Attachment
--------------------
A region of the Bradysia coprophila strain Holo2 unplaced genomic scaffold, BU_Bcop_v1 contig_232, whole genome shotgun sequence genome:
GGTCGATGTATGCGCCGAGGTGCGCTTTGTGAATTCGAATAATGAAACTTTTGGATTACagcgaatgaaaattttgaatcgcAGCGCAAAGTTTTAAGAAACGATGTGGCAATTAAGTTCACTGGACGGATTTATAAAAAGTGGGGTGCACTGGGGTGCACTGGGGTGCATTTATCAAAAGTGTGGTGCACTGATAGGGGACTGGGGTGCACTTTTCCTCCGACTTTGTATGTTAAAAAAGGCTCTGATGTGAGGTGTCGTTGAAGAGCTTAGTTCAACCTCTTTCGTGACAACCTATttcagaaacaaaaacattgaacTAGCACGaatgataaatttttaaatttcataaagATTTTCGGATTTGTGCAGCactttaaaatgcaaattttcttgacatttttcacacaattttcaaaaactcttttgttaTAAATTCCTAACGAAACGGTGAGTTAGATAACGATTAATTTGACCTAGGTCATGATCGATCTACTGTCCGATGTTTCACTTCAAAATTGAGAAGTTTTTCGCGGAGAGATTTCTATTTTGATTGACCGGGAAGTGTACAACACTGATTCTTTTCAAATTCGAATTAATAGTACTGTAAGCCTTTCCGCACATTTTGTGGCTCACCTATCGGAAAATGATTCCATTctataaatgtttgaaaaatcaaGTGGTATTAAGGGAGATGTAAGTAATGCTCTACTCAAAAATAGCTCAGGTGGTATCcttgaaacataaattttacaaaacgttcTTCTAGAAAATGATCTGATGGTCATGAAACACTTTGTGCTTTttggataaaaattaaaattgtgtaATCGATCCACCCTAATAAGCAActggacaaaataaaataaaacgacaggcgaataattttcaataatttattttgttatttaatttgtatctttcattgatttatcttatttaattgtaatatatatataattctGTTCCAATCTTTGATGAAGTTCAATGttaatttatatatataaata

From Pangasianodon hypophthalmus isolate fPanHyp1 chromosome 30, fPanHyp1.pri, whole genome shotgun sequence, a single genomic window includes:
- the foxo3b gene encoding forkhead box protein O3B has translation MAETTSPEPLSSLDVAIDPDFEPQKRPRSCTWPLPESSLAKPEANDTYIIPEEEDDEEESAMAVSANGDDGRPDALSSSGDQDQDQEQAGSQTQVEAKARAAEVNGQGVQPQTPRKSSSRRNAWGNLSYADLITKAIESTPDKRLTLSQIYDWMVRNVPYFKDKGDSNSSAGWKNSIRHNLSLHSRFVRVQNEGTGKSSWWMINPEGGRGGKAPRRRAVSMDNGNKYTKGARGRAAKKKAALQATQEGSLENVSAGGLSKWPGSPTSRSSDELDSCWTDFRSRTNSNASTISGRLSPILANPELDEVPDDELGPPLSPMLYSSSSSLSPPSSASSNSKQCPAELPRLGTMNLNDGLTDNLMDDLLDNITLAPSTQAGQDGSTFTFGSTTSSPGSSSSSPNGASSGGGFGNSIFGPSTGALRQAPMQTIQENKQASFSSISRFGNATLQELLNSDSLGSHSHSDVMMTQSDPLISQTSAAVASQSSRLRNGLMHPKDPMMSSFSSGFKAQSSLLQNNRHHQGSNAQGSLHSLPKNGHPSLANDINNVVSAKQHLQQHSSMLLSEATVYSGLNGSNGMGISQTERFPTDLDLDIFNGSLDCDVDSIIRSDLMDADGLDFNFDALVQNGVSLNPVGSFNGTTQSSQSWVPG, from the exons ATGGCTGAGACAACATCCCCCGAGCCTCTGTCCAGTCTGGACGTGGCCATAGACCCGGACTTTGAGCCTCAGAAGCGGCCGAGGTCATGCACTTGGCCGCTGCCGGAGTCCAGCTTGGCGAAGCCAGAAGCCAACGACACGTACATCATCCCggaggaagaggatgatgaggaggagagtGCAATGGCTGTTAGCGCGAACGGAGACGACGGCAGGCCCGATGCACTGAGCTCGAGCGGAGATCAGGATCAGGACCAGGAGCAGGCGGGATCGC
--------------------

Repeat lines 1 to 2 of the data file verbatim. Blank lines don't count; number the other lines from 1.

A region of the Bradysia coprophila strain Holo2 unplaced genomic scaffold, BU_Bcop_v1 contig_232, whole genome shotgun sequence genome:
GGTCGATGTATGCGCCGAGGTGCGCTTTGTGAATTCGAATAATGAAACTTTTGGATTACagcgaatgaaaattttgaatcgcAGCGCAAAGTTTTAAGAAACGATGTGGCAATTAAGTTCACTGGACGGATTTATAAAAAGTGGGGTGCACTGGGGTGCACTGGGGTGCATTTATCAAAAGTGTGGTGCACTGATAGGGGACTGGGGTGCACTTTTCCTCCGACTTTGTATGTTAAAAAAGGCTCTGATGTGAGGTGTCGTTGAAGAGCTTAGTTCAACCTCTTTCGTGACAACCTATttcagaaacaaaaacattgaacTAGCACGaatgataaatttttaaatttcataaagATTTTCGGATTTGTGCAGCactttaaaatgcaaattttcttgacatttttcacacaattttcaaaaactcttttgttaTAAATTCCTAACGAAACGGTGAGTTAGATAACGATTAATTTGACCTAGGTCATGATCGATCTACTGTCCGATGTTTCACTTCAAAATTGAGAAGTTTTTCGCGGAGAGATTTCTATTTTGATTGACCGGGAAGTGTACAACACTGATTCTTTTCAAATTCGAATTAATAGTACTGTAAGCCTTTCCGCACATTTTGTGGCTCACCTATCGGAAAATGATTCCATTctataaatgtttgaaaaatcaaGTGGTATTAAGGGAGATGTAAGTAATGCTCTACTCAAAAATAGCTCAGGTGGTATCcttgaaacataaattttacaaaacgttcTTCTAGAAAATGATCTGATGGTCATGAAACACTTTGTGCTTTttggataaaaattaaaattgtgtaATCGATCCACCCTAATAAGCAActggacaaaataaaataaaacgacaggcgaataattttcaataatttattttgttatttaatttgtatctttcattgatttatcttatttaattgtaatatatatataattctGTTCCAATCTTTGATGAAGTTCAATGttaatttatatatataaata